Nirvana at the Finish Line
FiredUp Network Sports Writer
Tuesday, February 15, 2022
SuperBowl 56 Recap:
There's nothing quite like the last Sunday. Your fantasy league was decided over a month ago. Your playoff futures bets probably got screwed by Aaron Rodgers on one side, and the Bengals on the other. Your favourite team probably sucks, or in my case, sucks every year. But, as the third quarter of the Superbowl begins to tick down and the mortality of another almost-finished football season dawns upon passionate viewers, you’d be hard-pressed to find a soul who is mourning the football season for anything other than the joy and comfort it brought us for 20+ straight weeks.
Except for the Pro Bowl. Fuck the Pro Bowl.
On Superbowl Sunday, as we’re surrounded by prop bets, vintage jerseys and all-you-can-eat-wings, all we really want is a tight game. And we got one.
The Rams came in as a fairly large favourite, mainly in part to the superstars they possess in the games skill positions. The Bengals came in as the public darlings because, well, Joe Burrow is super cool. The Rams came out strong, taking a 13–3 lead, where the only flaw was a botched field goal hold. Yet, every football fan in the continent understood that numerous Matt Stafford atrocious throws would come at some point. Compounded with a disheartening injury to Odell Beckham (who is reported to have torn an ACL), it was only a matter of time before Stafford let Cincinnati back into it. After a Joe Mixon pass to Tee Higgins got Cincy back within 3 (yes, you read that sentence correctly), Stafford under-threw Van Jefferson in the endzone with the Rams within field goal range. The Bengals would take the lead on the first play from scrimmage of the second half when Tee Higgins ripped Jalen Ramsay to the ground Khabib Nurmagomedov-style and took a 75-yard touchdown to the house. Honestly, you can’t blame the refs for missing a blatant call on the first play of the half — they were probably still recovering from seeing how fat 50 Cent has gotten. Speaking of the halftime show, I had bet a not-unsubstantial amount of money on Snoop Dogg to light up during it. You know it’s not your day gambling-wise when you can’t even count on Snoop to spark up.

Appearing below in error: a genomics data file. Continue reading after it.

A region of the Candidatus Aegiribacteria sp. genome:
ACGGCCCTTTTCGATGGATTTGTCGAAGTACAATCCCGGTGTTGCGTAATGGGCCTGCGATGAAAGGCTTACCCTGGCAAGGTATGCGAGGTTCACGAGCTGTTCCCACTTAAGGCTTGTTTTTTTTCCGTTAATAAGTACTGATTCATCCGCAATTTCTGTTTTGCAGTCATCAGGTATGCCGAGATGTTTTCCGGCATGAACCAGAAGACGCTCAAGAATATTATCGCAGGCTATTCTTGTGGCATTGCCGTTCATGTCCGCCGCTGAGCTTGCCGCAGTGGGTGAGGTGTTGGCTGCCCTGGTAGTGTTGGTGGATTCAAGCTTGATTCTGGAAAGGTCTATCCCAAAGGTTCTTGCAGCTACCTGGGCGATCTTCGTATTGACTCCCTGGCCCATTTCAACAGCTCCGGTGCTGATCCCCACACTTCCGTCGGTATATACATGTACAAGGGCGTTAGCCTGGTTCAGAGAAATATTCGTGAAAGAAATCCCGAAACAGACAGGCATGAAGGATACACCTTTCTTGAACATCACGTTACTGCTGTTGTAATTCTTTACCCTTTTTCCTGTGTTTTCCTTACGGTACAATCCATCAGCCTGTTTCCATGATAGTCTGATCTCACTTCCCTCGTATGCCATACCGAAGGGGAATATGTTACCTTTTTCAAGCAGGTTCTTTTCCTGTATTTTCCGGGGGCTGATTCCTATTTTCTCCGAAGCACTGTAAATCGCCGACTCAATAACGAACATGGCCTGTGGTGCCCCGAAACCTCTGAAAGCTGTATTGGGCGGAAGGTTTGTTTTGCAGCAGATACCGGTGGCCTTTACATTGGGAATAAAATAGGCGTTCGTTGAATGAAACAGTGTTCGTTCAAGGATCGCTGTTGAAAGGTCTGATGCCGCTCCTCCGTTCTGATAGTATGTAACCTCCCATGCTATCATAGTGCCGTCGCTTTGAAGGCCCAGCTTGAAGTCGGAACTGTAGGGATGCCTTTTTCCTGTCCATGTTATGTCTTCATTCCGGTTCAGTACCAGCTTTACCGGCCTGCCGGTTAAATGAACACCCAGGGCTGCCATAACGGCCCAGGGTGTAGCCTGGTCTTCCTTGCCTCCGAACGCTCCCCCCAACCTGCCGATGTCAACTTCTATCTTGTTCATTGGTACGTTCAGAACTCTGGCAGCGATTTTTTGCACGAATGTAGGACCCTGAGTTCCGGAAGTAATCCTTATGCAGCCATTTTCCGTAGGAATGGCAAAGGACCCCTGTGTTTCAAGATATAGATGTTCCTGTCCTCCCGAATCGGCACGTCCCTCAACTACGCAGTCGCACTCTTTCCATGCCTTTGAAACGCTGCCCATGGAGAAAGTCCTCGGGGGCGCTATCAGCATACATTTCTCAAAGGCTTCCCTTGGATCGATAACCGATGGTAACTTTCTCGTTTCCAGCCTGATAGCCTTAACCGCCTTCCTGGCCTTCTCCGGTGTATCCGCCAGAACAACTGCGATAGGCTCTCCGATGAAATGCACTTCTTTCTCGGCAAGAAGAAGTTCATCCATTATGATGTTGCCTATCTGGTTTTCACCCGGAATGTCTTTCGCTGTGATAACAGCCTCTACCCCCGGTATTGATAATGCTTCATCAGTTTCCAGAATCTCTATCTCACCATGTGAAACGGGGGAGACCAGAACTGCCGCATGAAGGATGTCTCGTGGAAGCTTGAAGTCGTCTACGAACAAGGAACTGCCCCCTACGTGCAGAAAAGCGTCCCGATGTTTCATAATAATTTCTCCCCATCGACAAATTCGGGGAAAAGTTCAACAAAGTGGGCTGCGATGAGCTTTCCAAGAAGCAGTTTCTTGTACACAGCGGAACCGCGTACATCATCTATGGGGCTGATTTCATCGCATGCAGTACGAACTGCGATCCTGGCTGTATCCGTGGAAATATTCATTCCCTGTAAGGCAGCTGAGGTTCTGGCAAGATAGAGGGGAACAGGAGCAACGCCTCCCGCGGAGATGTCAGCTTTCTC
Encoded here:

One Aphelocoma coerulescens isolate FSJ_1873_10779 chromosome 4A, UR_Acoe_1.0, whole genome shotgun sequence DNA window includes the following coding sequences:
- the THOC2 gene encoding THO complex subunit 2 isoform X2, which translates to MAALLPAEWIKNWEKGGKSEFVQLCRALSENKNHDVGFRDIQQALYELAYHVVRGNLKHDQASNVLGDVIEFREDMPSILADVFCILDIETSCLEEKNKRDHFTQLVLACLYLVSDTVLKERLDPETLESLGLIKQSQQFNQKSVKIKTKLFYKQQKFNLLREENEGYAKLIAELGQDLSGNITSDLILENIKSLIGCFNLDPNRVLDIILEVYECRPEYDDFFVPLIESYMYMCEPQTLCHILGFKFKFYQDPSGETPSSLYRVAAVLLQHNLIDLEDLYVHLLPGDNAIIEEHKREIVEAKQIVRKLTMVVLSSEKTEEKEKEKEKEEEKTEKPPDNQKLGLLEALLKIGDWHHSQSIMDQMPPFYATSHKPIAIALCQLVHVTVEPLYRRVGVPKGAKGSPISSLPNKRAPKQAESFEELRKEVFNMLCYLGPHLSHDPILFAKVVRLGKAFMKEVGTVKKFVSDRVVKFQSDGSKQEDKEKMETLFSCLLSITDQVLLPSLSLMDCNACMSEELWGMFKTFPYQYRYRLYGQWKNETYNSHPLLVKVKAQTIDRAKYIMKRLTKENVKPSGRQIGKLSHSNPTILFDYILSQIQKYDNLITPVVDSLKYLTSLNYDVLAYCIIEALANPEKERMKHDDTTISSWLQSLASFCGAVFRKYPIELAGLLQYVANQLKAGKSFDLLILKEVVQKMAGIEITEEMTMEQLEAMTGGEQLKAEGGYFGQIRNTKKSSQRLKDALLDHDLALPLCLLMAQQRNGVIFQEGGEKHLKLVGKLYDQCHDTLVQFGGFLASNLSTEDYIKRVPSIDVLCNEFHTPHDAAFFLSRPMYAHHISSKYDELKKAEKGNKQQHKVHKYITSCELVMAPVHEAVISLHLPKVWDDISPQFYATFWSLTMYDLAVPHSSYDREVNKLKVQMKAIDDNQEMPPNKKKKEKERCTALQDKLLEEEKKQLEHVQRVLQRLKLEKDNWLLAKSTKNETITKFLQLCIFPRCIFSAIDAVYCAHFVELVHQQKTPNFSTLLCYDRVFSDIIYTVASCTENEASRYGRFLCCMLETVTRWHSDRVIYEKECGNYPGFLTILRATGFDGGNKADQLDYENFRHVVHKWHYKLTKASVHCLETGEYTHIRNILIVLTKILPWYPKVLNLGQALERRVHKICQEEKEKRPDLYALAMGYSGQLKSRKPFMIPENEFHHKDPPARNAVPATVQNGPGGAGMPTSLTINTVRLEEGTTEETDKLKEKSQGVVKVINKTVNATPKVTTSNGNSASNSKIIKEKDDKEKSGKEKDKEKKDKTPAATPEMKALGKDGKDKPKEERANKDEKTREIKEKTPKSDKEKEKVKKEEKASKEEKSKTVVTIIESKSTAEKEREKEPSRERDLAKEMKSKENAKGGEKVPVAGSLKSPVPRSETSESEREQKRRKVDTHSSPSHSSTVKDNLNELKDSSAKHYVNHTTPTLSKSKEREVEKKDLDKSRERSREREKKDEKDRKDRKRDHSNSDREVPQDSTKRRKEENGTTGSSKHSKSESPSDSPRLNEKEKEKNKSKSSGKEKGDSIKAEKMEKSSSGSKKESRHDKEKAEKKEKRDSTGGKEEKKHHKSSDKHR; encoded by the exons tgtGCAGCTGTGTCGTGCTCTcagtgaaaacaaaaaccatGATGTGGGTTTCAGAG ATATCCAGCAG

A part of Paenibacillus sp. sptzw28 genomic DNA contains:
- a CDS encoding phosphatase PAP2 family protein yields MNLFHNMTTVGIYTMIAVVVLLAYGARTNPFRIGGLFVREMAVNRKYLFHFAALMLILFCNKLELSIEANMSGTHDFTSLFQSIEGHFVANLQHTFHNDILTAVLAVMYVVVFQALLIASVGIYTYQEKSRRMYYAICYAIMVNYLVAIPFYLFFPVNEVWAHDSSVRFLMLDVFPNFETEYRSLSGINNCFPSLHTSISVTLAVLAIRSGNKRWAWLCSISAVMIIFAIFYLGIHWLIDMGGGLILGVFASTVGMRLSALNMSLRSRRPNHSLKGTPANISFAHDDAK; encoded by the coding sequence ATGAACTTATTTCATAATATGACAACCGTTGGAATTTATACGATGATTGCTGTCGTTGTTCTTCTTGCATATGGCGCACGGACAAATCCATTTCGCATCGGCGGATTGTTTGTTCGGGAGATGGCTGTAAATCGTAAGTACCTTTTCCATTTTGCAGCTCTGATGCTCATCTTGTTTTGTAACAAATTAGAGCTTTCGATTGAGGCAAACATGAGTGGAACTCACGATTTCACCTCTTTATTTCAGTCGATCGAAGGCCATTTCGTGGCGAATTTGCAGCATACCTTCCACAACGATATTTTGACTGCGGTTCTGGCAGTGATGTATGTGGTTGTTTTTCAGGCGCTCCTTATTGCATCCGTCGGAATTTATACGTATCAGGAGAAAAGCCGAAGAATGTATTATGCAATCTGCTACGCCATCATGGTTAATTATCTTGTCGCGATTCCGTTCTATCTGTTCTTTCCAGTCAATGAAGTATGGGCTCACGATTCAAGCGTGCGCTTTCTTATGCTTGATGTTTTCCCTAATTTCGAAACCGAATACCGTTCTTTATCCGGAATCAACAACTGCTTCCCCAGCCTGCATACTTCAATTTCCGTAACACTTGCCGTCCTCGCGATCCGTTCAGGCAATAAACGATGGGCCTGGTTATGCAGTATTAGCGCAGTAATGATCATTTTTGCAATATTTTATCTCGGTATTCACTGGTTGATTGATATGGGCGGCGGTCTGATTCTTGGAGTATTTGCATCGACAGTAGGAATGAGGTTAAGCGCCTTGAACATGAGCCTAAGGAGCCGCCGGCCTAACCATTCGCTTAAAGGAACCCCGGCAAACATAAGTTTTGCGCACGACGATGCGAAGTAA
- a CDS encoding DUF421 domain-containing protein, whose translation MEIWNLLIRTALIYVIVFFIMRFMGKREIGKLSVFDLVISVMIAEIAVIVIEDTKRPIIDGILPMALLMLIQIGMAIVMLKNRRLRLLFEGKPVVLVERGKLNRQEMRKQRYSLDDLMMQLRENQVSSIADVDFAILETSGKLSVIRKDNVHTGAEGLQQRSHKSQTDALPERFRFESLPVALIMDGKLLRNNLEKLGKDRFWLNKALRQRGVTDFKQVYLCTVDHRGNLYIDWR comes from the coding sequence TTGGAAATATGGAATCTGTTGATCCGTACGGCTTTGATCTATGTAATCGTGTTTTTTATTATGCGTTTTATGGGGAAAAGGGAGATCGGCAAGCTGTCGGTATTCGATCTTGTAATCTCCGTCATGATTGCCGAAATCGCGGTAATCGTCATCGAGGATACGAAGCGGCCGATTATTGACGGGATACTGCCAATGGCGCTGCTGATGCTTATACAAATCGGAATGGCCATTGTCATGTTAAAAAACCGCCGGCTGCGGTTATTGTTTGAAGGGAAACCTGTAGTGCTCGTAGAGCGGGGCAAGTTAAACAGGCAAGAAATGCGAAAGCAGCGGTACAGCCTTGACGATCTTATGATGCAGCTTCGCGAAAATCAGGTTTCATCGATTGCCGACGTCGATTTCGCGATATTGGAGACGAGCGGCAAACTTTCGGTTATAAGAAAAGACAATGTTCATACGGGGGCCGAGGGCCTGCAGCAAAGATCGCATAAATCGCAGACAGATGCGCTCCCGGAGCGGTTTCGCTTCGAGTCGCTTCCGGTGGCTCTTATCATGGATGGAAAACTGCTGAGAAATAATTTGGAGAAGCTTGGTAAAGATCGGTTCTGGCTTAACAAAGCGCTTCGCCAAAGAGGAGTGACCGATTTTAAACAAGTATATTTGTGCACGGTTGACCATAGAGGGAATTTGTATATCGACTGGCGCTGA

On the next drive, Stafford threw another pick, leading to a Bengals field goal, putting them up 20–13. And just for a second there, it seemed as though the Bengals were poised to steal a Superbowl. What happened next?
Nine. Straight. Punts.
On Sunday night, Cam Akers got stuffed more than a Thanksgiving Turkey. Every time McVay ran him on first down you could audibly hear Bengals fans cheering around the world. I get it of course — your quarterback has thrown two interceptions in succession, and generally, thrives off play action. Not that the Bengals play-calling was lighting the house on fire, but it was at least understandable. The Bengals couldn’t block the Titans three weeks ago. And they sure as hell, couldn’t block the Rams. Burrow got sacked seven times, tying the Superbowl record, and for most of the half, it seemed as though he was in real jeopardy of being seriously hurt. If you have a star running back like Joe Mixon, you have to run him in that scenario.
So, as the punters had a dick-swinging contest on National TV for 40 minutes, the best action we got, was the celebrity sightings in the crowd. Here are my rankings for the top 5 celebrities shown on TV, that I would not want to attend the Superbowl with.